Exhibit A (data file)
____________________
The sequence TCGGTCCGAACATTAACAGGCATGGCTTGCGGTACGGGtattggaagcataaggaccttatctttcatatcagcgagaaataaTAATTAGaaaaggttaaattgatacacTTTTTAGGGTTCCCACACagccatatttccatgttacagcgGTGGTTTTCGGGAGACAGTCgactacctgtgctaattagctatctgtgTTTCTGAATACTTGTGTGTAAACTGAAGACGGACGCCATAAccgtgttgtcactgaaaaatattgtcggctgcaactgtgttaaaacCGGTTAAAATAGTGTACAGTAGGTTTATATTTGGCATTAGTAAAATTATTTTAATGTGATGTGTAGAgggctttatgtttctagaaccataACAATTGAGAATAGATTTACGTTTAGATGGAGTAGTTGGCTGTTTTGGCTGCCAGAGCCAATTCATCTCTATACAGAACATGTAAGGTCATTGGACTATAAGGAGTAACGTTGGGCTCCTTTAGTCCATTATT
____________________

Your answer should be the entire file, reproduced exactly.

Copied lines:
The sequence TCGGTCCGAACATTAACAGGCATGGCTTGCGGTACGGGtattggaagcataaggaccttatctttcatatcagcgagaaataaTAATTAGaaaaggttaaattgatacacTTTTTAGGGTTCCCACACagccatatttccatgttacagcgGTGGTTTTCGGGAGACAGTCgactacctgtgctaattagctatctgtgTTTCTGAATACTTGTGTGTAAACTGAAGACGGACGCCATAAccgtgttgtcactgaaaaatattgtcggctgcaactgtgttaaaacCGGTTAAAATAGTGTACAGTAGGTTTATATTTGGCATTAGTAAAATTATTTTAATGTGATGTGTAGAgggctttatgtttctagaaccataACAATTGAGAATAGATTTACGTTTAGATGGAGTAGTTGGCTGTTTTGGCTGCCAGAGCCAATTCATCTCTATACAGAACATGTAAGGTCATTGGACTATAAGGAGTAACGTTGGGCTCCTTTAGTCCATTATT